My wife, Judy, and I have started wearing masks again when we shop indoors.
This is to help protect us from the delta variant of the coronavirus and to prevent us from spreading the disease to others.
We were back to wearing masks after my sister, Becky, said she had to let a couple of unvaccinated home health aides go who would not wear masks when they cared for our 93-year-old mother, Susan. One was already working, and the other had planned to start soon.
If they could work without masks, unvaccinated, for a high-risk population, how many more people like them are out there?
Our mother had a month of in-home care after she fell and broke a rib.
It was painful, and a lot of her care was gallantly provided by my sister, Mary Jane, who also recently had broken a couple of ribs on her visit to the Grand Canyon.
After a long month of trying to stay in her own home, our mom moved to MorningStar, a nice senior living facility that allowed her to take her 21-year-old dog, Princess, with her.
And our mom recently fell again, breaking two more ribs and bruising her head. She was back in the hospital for another couple of days. This time, according to her doctor, it may have been the result of a small stroke.
My mom was very independent prior to her falls, and I am sure her dependency on others is hard for her now.
But things change in life, and we don’t have much control over how we age.
Earlier in the summer, I was diagnosed with shingles.
Although I had both of the shingles vaccinations — the vaccine has a 90 percent efficacy rating — it wears off over time. My last shot was four years ago.
When I saw my doctor, he immediately prescribed an antiviral medication.
My outbreak was mild, but the infection was persistent and lingered for over 10 weeks.
People who had chickenpox carry the herpes zoster virus, which is not contagious, but they have a 1 in 3 chance of getting shingles later in life. It usually affects older adults or people with weak immune systems.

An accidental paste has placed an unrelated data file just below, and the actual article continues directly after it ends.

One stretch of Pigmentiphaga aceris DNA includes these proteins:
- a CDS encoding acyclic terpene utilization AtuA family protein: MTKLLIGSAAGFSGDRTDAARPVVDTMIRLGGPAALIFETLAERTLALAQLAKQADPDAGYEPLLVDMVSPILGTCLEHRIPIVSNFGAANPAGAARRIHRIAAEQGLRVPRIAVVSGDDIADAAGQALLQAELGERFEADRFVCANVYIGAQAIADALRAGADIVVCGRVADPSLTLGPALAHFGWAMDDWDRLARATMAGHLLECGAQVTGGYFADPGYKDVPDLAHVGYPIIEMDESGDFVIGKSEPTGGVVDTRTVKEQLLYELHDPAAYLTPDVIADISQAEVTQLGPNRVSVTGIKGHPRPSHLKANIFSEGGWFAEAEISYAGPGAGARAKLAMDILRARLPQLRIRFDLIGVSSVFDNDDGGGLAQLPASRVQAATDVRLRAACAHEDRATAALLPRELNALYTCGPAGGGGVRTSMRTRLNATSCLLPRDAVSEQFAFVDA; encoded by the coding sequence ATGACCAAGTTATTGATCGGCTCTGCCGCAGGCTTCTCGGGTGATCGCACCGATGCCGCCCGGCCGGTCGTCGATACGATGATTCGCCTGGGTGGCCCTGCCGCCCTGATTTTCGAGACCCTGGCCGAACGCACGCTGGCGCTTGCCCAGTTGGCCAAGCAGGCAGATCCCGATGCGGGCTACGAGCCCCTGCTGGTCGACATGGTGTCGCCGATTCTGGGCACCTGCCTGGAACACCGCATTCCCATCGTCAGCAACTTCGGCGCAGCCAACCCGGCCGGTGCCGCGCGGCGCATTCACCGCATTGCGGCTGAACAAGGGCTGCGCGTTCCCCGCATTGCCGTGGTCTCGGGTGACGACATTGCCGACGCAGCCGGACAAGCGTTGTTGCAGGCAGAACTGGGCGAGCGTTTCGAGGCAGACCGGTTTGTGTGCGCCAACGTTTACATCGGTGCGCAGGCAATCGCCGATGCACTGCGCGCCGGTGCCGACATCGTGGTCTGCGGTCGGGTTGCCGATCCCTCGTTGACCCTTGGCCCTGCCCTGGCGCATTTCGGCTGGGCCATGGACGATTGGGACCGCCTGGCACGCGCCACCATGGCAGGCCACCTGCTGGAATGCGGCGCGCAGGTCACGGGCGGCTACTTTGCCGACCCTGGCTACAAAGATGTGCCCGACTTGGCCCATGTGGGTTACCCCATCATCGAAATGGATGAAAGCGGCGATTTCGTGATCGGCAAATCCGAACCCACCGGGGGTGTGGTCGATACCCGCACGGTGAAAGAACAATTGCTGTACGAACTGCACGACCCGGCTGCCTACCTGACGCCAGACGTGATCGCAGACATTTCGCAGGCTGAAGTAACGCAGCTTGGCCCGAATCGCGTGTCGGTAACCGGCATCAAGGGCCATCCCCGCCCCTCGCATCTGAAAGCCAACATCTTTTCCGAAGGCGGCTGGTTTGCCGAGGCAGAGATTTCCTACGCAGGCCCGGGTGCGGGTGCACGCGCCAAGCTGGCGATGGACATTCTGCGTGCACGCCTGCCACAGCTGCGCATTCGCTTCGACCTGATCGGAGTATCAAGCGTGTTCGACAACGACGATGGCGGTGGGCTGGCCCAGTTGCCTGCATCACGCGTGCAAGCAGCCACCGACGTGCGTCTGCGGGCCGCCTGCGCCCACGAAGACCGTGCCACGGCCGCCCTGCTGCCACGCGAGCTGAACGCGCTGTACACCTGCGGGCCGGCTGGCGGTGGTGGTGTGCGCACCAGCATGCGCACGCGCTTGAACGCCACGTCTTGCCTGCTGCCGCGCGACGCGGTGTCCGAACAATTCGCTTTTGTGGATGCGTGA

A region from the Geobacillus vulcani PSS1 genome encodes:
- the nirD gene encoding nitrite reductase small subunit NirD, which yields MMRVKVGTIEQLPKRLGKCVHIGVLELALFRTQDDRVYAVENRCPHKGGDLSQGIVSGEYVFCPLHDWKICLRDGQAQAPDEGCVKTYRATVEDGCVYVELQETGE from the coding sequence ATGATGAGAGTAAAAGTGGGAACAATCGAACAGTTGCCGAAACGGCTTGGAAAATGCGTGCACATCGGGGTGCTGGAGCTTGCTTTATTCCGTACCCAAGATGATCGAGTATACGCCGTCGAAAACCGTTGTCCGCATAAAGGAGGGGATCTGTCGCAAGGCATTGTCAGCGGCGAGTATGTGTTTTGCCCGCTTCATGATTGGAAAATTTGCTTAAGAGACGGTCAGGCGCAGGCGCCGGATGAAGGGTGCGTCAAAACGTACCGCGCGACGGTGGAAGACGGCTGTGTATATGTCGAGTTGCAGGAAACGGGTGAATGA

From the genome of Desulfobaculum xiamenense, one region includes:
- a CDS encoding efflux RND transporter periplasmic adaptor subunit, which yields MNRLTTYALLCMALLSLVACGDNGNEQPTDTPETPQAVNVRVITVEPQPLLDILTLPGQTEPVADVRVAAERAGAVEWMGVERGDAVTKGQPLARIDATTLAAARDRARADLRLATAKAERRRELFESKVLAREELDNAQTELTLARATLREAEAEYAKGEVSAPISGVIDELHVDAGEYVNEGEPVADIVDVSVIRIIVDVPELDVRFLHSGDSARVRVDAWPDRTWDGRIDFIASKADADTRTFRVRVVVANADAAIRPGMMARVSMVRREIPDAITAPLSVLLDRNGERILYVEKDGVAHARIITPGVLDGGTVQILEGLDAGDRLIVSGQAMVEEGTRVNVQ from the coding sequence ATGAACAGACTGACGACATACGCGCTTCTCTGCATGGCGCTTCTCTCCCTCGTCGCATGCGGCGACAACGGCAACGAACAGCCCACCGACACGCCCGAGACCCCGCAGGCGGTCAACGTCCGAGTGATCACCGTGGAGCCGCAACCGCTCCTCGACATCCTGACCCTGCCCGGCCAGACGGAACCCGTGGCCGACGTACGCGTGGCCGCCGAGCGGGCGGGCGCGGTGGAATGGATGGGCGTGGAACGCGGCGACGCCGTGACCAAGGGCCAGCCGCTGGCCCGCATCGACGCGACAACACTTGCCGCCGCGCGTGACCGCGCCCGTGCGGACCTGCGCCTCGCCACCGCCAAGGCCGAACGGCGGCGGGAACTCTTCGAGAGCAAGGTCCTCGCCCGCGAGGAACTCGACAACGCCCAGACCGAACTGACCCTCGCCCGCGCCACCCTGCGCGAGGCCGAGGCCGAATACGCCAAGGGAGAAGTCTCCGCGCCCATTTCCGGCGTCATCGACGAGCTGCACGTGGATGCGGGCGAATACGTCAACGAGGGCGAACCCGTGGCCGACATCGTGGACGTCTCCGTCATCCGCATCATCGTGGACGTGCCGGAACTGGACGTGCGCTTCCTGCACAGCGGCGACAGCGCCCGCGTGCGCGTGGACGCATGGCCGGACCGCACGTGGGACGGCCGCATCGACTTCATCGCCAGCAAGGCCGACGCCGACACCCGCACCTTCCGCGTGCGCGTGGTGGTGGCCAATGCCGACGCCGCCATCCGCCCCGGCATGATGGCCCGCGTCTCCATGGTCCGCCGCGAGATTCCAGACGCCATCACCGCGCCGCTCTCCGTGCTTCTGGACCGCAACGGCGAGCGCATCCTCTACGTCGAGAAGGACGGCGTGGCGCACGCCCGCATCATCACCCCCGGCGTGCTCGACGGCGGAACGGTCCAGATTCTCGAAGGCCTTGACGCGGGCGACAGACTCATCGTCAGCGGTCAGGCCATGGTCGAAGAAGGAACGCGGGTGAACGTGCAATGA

Besides being 71 and a recent prostate cancer survivor who received radiation and hormone therapy, I am also taking prednisolone, a steroid that weakens the immune system. My doctor prescribed the drug to see if it would reduce mysterious muscle pain and itching, which becomes more intense at night.
Although ibuprofen, over-the-counter pain patches, topical pain-relieving lotions, gels, ice, heat and my preferred exercise — running — all help, nothing really has worked to get rid of the pain.
I have lost 11 pounds dealing with nausea and fatigue since my bout with shingles.
And recently, I was told by two dermatologists I consulted that I may not have had shingles after all. They said they didn’t believe shingles would affect both sides of the head, as my illness had.
Regardless of my aches and pains, this summer has been delightful, and there are a lot of things to be thankful for:
We have had a spectacularly wet monsoon.
My wife and I got to watch our 4-month-old granddaughter, Tavi, grow each day.
We even did some babysitting while our daughter Shawna and her husband, Michael, were able to enjoy a night out.
We were also a part of the marriage ceremony in June for our son Randy and his wife, Shamsa.
It was a small family gathering, rich in cultural and religious traditions.
My parents were not able to attend the wedding, but both received regular updates and photos.
And finally, the nation’s vaccination rate for COVID-19 has started to improve.